Why The Mongols Would Not Have Conquered Sacred Europe

Discussion in 'Warfare' started by Voxvot, 20 June 2015.

  1. Voxvot

    Voxvot Junior Member

    A post from Quora on the likelyhood of a Mongol conquest of the kingdoms of Western Europe.

    http://www.quora.com/Did-the-Mongol...i-not-died-just-before-launching-his-invasion

    [​IMG]Tim O'Neill, I have a M.A. in Medieval Literature ... (more)
    628 upvotes by Simon Thompson, Ved Mundora, Quora User, Jae Won Joh, (more)


    Despite what breathless History Channel pop-documentaries and Mongol fanboys would have you believe, probably not.

    Yes, anyone who has done even the most cursory reading on the large-scale punitive raid into Europe 1240-41 AD will know that the Mongols caught the eastern Europeans by surprise and dealt them serious defeats in the field at Liegnitz and at Mohi through superior tactics and generalship. But no, this does not mean that this army would have conquered Europe if it had not been recalled (it was too small). Nor does it mean that a much larger force is likely to have done so either. There are a number of clear historical reasons this would have been unlikely:

    1. Geography, logistics and historical precedents

    Firstly, the Mongols were not the first Eurasian horse nomads to attack Europe, though they were the first who had done so for several centuries. From the Third Century to the Ninth Century western Europe has seen the Sarmatians, the Huns, the Alans, the Avars, the Khazars and the Magyars all emerge from the steppes and invade, usually via the plains of the Hungarian Basin. Some of these peoples made it as far west as what is now France and Italy, but none managed to establish a permanent foothold west of what is now the eastern Balkans.

    This is because of geography and the logistics of horse nomad battle tactics. Beyond the Hungarian Basin, Europe becomes totally unsuited to large horse armies. There simply isn't the pasture to sustain the string of 5-15 remounts needed for a nomad warrior to maintain the kind of lightning campaign that could give them a strategic advantage over the armies of sedentary cultures. Attitla's Huns established a large hegemonic "kingdom" based on the Hungarian plains with its core further east on the Ukrainian steppes, but his "invasions" of the Western Roman Empire were little more than massive plundering raids and shows of strength. They quickly ran out of steam once the Huns got too far from large supplies of fodder for too long.

    Later nomad horse armies ran into the same problem. Avar and Magyar raiders inflicted crushing defeats on western European armies, but were never able to follow up with any kind of invasion or occupation. Ottonian German feudal armies learned that the further a Magyar horse army got from its steppe base the more vulnerable it became.

    People with a knowledge of the terrain of modern Europe find this difficult to grasp. They see wide open countryside, rolling hills of farmland and can't understand why a Mongol army of the kind that had conquered similar pastoral countryside in China could find Europe so impossible. But Europe in the Thirteenth Century did not look like Europe today. Most of that open countryside was still thickly forested; and not the highly cultivated, open, park-like "forest" of modern Europe, but mainly thick wildwood forest of a kind modern Europeans never see outside of some national parks in eastern Poland. This was not nomad horse-army country. Those modern rolling hills of farmland were impassible by horse and those strings of 5-15 remounts would be dead from starvation within a few weeks. Any Mongol army foolish enough to try to force its way through this terrain would soon find itself having to walk back though hostile territory, with most of its horses dead. And there goes the famous Mongol tactical superiority.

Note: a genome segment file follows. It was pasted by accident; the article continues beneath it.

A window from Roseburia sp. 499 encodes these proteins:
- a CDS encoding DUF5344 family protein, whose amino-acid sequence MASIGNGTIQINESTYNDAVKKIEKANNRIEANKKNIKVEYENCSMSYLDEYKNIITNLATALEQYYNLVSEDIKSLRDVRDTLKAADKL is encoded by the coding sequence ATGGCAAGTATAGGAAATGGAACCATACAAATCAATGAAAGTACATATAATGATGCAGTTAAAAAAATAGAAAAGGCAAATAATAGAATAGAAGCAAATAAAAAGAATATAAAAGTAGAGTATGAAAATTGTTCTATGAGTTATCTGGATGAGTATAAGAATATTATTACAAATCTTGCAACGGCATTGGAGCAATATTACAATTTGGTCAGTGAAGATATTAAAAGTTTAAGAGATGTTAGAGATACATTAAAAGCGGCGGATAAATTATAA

2. Western European Strategy and Tactics in the Thirteenth Century

    Strategy and tactics develop in a given context. This means that while the Mongols' art of war developed on the steppes and suited that context, the armies of feudal Europe developed in the far more enclosed and constrained terrain of their context. What worked on the plains of Eurasia and could be adapted to China and Russia would not work well at all in western Europe.

    And this is not just a matter of the lack of fodder and room for wide strategic manoeuvre discussed above. A combination of factors (terrain, political fragmentation, logistics) meant that war in western Europe from the Third Century onward had led to a lower emphasis on large-scale, set piece battles and the development of a warfare of manoeuvre, skirmish and siege, with field battles usually on a smaller scale and mainly only when one side with a clear advantage caught the other on the hop. Many wars were fought with no open battles at all, though with a lot of harrying, skirmishing, manoeuvre and many sieges.